Pakistani media and journalists are playing an unfortunate role in helping the Americans by focusing on failed Pakistani politicians and their power games that are diverting the attention of the Pakistani public opinion from the important issue of the plight of these brave Pakistani tribesmen and how our government is silently abetting the Americans in humiliating them.

 I wrote recently in The News that Pakistan needs a Putin, a Pakistani nationalist who loves his homeland and his people and who is ruthless enough to do what’s right for all of us and for the homeland and liberate it from the clutches of the stooges of the Americans and the Brits. I hope he comes before it’s too late.

Originally posted at Ahmed Quraishi’s The Lounge. 


The battle over Indian History

doniger_wendy by Wendy Doniger
For years, some Hindus have argued that the 16th century mosque called the Babri Masjid (after the Mughal emperor Babur) was built over a temple commemorating the birthplace of Rama (an avatar of the god Vishnu) in Ayodhya (the city where, according to the ancient poem called the Ramayana, Rama was born), though there is no evidence whatsoever that there has been ever a temple on that spot or that Rama was born there.
On December 6, 1992, as the police stood by and watched, leaders of the right-wing Hindu party called the BJP whipped a crowd of 200,000 into frenzy. Shouting “Death to the Muslims!” the mob attacked Babur’s mosque with sledgehammers. In the riots that followed, over a thousand people lost their lives, and many more died in reactive riots that broke out elsewhere in India. On the site today, nothing but vandalized ruins remains, and, in a dark corner of the large, empty space, a small shrine with a couple of oleograph pictures of Rama, where a Hindu priest performs a perfunctory ritual. Whether or not there ever was a Hindu temple there before, there is a temple, however makeshift, there now.
People are being killed in India today because of misreadings of the history of the Hindus. In all religions, myths that pass for history–not just casual misinformation, the stock in trade of the internet, but politically-driven, aggressive distortions of the past–can be deadly, and in India they incite violence not only against Muslims but against women, Christians, and the lower castes.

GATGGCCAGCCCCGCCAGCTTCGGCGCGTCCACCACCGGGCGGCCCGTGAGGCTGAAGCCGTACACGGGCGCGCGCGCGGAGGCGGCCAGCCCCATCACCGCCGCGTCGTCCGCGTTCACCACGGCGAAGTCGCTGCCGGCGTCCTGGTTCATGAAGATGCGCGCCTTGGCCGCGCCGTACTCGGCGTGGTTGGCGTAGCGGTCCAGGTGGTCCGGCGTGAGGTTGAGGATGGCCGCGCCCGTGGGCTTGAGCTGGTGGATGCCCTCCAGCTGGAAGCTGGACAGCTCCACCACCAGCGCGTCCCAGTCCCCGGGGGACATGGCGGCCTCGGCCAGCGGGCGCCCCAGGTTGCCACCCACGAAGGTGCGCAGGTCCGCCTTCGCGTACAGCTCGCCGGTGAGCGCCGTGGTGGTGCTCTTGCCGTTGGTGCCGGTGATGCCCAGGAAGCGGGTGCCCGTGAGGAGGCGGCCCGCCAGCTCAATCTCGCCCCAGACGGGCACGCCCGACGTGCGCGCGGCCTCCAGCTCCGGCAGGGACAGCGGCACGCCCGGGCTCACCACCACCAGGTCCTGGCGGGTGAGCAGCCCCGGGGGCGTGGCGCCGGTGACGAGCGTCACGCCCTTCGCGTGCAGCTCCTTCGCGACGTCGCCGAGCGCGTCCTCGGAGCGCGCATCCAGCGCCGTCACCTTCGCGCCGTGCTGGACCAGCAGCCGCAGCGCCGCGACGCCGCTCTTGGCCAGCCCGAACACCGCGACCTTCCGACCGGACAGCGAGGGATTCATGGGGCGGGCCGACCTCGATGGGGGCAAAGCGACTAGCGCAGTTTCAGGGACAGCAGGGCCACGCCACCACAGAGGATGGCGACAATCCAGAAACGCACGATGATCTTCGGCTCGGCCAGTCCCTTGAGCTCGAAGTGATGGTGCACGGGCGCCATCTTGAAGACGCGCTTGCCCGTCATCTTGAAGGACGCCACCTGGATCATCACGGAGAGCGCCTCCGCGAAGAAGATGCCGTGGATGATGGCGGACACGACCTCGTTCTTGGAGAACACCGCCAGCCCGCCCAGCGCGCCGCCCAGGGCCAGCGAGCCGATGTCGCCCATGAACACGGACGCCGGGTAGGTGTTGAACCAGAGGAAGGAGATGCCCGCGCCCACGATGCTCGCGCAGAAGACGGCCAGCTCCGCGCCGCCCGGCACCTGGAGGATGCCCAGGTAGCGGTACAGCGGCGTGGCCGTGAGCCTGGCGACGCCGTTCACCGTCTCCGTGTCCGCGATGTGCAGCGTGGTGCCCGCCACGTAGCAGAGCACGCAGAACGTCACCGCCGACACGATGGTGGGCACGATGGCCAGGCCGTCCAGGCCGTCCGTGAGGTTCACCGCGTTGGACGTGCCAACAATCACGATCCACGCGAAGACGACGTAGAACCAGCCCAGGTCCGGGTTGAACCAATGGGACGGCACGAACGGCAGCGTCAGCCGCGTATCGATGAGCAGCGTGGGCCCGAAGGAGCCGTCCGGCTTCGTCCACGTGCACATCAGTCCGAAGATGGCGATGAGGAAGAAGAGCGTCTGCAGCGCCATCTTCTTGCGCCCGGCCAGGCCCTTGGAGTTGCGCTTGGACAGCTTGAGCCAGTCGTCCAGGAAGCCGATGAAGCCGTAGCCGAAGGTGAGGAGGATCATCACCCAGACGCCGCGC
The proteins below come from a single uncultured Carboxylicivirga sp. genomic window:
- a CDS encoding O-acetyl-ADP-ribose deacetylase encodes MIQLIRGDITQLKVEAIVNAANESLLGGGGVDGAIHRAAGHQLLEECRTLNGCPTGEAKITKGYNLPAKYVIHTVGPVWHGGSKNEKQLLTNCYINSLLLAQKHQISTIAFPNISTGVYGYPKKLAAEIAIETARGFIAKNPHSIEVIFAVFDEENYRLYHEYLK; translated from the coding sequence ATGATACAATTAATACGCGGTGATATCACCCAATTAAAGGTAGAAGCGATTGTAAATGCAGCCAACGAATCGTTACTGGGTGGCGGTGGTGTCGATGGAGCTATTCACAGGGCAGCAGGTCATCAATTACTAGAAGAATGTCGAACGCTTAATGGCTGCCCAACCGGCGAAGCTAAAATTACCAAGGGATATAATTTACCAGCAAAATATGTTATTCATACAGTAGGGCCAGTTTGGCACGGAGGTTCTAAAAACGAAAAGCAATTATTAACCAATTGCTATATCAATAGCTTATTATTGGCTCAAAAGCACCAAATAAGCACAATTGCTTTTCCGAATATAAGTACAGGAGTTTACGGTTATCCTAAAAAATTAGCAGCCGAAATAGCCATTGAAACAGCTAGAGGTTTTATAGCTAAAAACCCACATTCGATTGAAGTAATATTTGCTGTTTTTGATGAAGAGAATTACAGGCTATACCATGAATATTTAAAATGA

Myth has been called “the smoke of history,” and there is a desperate need for a history of the Hindus that distinguishes between the fire, the documented evidence, and the smoke; for mythic narratives become fires when they drive historical events rather than respond to them. Ideas are facts too; the belief, whether true or false, that the British were greasing cartridges with animal fat, sparked a revolution in India in 1857. We are what we imagine, as much as what we do.
Hindus in America, too, care how their history is taught to their children in American schools, and the voices of Hindu action groups ring out on the internet. Some of these groups, justifiably incensed by the disproportionate emphasis on the horrors of the caste system in American textbooks, and by the grotesque misrepresentation of Hindu deities in American commercialism, ricochet to the other extreme and demand that all references to the caste system be expunged from all American textbooks.
And so I tried to tell a more balanced story, in “The Hindus: An Alternative History,” to set the narrative of religion within the narrative of history, as a statue of a Hindu god is set in its base, to show how Hindu images, stories, and philosophies were inspired or configured by the events of the times, and how they changed as the times changed. There is no one Hindu view of karma, or of women, or of Muslims; there are so many different opinions (one reason why it’s a rather big book) that anyone who begins a sentence with the phrase, “The Hindus believe. . . ,” is talking nonsense.